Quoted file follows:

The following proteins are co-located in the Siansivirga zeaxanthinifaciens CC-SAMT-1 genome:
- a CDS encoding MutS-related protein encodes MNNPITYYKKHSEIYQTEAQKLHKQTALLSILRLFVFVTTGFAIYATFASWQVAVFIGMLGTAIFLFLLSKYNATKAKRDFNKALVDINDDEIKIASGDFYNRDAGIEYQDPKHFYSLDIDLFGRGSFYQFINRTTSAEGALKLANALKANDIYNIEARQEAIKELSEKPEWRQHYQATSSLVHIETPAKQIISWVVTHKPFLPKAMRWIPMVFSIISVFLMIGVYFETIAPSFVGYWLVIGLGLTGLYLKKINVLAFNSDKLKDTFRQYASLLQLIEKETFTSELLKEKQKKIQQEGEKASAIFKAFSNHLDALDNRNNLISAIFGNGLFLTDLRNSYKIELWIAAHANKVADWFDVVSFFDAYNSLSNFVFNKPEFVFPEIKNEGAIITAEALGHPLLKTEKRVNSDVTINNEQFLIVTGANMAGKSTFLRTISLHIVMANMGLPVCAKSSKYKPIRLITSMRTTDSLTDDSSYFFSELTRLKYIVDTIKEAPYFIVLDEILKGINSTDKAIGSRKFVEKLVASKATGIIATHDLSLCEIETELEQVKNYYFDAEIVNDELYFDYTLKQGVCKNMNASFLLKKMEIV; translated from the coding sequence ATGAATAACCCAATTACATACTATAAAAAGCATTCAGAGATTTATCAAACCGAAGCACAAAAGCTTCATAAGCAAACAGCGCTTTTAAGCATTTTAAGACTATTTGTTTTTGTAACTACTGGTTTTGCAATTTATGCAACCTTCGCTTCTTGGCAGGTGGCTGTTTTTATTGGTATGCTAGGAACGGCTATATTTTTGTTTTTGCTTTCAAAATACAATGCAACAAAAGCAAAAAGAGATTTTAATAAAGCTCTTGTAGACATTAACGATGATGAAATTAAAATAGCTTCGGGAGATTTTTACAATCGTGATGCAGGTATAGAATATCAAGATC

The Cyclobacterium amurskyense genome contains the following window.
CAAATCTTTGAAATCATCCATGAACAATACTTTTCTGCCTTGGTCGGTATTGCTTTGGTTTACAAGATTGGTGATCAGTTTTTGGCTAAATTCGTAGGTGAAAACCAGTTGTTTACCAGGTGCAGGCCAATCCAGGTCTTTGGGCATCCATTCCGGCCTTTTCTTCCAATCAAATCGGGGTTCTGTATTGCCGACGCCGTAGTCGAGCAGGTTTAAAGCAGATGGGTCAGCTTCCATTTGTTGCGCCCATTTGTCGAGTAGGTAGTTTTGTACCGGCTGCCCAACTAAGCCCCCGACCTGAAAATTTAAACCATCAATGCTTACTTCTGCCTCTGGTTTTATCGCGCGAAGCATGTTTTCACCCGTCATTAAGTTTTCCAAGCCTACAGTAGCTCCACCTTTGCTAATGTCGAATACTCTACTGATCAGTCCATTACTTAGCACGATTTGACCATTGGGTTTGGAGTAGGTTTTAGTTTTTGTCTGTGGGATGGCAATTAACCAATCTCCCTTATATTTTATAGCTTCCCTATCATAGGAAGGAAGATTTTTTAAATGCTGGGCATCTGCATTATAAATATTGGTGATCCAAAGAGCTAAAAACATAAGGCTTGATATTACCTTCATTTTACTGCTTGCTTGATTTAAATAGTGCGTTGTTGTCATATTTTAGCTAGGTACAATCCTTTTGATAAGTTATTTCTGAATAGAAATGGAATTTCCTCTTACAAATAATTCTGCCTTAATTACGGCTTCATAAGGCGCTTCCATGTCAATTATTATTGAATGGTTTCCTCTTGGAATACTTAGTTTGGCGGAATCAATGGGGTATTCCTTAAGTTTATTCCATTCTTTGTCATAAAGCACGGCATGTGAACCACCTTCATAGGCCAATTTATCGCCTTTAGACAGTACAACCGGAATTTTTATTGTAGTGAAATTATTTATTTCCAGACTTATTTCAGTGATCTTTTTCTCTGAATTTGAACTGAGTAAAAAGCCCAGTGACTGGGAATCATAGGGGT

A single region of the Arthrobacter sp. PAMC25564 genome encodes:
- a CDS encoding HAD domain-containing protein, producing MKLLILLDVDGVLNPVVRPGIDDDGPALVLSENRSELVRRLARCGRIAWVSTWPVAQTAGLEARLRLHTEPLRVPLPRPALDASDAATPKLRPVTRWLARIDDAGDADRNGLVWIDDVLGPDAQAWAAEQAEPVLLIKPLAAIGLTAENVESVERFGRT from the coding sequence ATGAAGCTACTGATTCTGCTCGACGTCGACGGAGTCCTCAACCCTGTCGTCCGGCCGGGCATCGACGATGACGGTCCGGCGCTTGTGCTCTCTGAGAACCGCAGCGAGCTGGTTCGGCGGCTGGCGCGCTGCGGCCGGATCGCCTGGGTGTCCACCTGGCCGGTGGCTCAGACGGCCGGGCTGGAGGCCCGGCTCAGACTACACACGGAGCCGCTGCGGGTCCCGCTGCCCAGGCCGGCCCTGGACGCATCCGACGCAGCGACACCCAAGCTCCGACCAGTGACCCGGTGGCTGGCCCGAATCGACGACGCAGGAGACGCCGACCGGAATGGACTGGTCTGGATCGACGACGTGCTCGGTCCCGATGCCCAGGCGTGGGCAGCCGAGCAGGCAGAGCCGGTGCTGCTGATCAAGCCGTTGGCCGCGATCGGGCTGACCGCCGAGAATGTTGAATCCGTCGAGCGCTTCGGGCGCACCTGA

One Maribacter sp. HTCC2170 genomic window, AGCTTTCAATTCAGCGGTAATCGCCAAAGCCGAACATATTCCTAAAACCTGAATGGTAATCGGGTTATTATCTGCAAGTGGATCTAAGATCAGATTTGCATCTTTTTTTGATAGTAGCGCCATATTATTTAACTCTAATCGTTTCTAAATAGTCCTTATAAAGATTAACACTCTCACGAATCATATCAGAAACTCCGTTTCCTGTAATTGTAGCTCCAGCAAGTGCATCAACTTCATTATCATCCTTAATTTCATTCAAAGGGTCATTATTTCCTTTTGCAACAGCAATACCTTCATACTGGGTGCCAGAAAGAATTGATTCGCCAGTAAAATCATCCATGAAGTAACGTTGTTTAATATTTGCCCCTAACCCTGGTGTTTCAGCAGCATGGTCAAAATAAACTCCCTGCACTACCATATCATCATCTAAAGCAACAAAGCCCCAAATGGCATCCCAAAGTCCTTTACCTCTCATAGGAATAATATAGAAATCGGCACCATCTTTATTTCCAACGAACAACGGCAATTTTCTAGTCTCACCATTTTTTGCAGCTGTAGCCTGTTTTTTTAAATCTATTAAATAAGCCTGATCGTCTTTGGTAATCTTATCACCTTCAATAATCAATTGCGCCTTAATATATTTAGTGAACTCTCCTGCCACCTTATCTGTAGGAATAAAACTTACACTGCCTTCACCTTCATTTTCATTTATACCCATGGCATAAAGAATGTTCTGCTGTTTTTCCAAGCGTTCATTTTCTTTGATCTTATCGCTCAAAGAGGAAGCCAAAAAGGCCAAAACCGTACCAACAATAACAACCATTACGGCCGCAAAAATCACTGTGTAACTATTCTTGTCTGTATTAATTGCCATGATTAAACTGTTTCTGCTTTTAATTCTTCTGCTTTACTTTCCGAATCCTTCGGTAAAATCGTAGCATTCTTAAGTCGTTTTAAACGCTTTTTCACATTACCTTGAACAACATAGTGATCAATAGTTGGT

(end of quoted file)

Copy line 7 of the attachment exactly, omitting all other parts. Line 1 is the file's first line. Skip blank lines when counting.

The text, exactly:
One Maribacter sp. HTCC2170 genomic window, AGCTTTCAATTCAGCGGTAATCGCCAAAGCCGAACATATTCCTAAAACCTGAATGGTAATCGGGTTATTATCTGCAAGTGGATCTAAGATCAGATTTGCATCTTTTTTTGATAGTAGCGCCATATTATTTAACTCTAATCGTTTCTAAATAGTCCTTATAAAGATTAACACTCTCACGAATCATATCAGAAACTCCGTTTCCTGTAATTGTAGCTCCAGCAAGTGCATCAACTTCATTATCATCCTTAATTTCATTCAAAGGGTCATTATTTCCTTTTGCAACAGCAATACCTTCATACTGGGTGCCAGAAAGAATTGATTCGCCAGTAAAATCATCCATGAAGTAACGTTGTTTAATATTTGCCCCTAACCCTGGTGTTTCAGCAGCATGGTCAAAATAAACTCCCTGCACTACCATATCATCATCTAAAGCAACAAAGCCCCAAATGGCATCCCAAAGTCCTTTACCTCTCATAGGAATAATATAGAAATCGGCACCATCTTTATTTCCAACGAACAACGGCAATTTTCTAGTCTCACCATTTTTTGCAGCTGTAGCCTGTTTTTTTAAATCTATTAAATAAGCCTGATCGTCTTTGGTAATCTTATCACCTTCAATAATCAATTGCGCCTTAATATATTTAGTGAACTCTCCTGCCACCTTATCTGTAGGAATAAAACTTACACTGCCTTCACCTTCATTTTCATTTATACCCATGGCATAAAGAATGTTCTGCTGTTTTTCCAAGCGTTCATTTTCTTTGATCTTATCGCTCAAAGAGGAAGCCAAAAAGGCCAAAACCGTACCAACAATAACAACCATTACGGCCGCAAAAATCACTGTGTAACTATTCTTGTCTGTATTAATTGCCATGATTAAACTGTTTCTGCTTTTAATTCTTCTGCTTTACTTTCCGAATCCTTCGGTAAAATCGTAGCATTCTTAAGTCGTTTTAAACGCTTTTTCACATTACCTTGAACAACATAGTGATCAATAGTTGGT